For the 20th Annual Commemorative Roger Revelle Lecture, Scripps Institution of Oceanography’s Dr. Lisa Levin shared her research on climate change impacts to the deep ocean.
For the 20th Annual Commemorative Roger Revelle Lecture on April 24, Dr. Lisa Levin presented “Sustainability in Deep Water: The challenges of climate change, human pressures and biodiversity conservation.”
“The deep ocean covers nearly half the planet but remains a final frontier on earth. It is full of mineral, energy and genetic resources and serves as a living library of biodiversity. Special features of these deep-ocean ecosystems make them especially vulnerable to the confluence of climate stress and direct human disturbance. The coming decade promises new initiatives, networks, and policy instruments to address the challenge of sustainability in the deep half of the planet.”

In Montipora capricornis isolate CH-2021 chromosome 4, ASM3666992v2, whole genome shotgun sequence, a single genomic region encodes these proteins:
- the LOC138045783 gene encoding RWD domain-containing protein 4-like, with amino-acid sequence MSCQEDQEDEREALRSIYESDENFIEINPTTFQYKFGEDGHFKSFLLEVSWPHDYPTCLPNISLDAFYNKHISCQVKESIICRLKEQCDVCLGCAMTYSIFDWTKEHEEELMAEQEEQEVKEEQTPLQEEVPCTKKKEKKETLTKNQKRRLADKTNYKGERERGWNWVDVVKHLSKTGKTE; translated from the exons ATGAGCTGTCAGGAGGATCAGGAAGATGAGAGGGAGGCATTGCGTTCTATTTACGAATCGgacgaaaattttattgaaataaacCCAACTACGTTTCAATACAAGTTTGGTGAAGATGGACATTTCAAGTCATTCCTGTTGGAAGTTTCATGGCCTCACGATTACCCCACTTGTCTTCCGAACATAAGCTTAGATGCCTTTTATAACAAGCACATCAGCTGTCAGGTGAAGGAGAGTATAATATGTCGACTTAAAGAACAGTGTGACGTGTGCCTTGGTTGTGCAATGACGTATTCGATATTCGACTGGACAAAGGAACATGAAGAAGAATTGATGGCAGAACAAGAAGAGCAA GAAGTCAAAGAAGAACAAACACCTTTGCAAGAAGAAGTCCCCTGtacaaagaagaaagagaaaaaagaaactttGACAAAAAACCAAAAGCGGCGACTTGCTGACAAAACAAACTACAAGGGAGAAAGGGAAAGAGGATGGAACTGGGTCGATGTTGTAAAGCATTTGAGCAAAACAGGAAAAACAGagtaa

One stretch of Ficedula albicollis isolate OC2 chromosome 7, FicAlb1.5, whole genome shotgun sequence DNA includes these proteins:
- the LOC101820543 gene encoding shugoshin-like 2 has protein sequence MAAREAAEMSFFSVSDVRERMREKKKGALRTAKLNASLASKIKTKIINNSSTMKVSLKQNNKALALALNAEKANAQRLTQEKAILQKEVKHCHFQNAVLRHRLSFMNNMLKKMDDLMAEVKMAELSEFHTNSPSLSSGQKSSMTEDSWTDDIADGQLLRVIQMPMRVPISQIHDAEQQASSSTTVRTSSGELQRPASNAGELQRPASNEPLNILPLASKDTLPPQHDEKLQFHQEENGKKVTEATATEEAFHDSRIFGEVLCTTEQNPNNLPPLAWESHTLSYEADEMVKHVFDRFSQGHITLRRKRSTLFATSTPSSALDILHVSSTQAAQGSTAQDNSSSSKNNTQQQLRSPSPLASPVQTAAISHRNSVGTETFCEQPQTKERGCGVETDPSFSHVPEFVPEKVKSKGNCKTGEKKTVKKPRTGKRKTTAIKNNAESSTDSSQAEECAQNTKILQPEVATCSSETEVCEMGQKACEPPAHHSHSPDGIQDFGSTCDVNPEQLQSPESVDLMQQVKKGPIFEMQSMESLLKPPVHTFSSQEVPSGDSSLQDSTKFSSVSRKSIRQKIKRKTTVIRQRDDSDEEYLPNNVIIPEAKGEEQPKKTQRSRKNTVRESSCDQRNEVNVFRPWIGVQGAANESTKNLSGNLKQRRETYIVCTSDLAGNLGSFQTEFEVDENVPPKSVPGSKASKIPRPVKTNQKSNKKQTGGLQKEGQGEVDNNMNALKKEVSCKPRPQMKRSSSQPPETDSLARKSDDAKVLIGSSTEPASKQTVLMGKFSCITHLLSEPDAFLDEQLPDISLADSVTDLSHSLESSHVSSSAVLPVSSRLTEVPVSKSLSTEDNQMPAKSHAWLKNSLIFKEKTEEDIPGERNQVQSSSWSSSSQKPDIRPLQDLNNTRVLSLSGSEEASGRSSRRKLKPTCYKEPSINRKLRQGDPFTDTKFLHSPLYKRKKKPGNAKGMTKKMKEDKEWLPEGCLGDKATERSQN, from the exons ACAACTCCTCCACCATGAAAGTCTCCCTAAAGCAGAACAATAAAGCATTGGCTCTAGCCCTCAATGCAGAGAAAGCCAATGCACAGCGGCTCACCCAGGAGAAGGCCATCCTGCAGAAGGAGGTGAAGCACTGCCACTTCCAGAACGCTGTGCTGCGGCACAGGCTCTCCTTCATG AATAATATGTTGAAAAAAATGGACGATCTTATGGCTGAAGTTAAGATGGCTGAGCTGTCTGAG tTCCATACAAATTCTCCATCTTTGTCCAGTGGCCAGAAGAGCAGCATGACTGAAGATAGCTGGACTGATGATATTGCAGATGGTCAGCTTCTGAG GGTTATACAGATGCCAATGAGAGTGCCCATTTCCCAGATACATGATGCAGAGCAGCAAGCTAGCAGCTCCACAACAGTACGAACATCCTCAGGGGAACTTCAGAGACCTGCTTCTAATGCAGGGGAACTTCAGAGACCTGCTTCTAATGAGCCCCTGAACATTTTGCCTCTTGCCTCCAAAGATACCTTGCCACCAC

The full lecture is available to watch here:
Dr. Levin’s talk is expected to be published in Oceanography.
The lecture, which takes place at the National Academy of Sciences in Washington, D.C., is an annual convening co-hosted in collaboration between the Ocean Studies Board, the Smithsonian Science Education Center, and the Smithsonian’s National Museum of Natural History.
Learn more here:
Photo: Brittle stars (ophluroids) cover the seafloor at a depth of 600 meters off the North Carolina coast. Credit to Lisa Levin.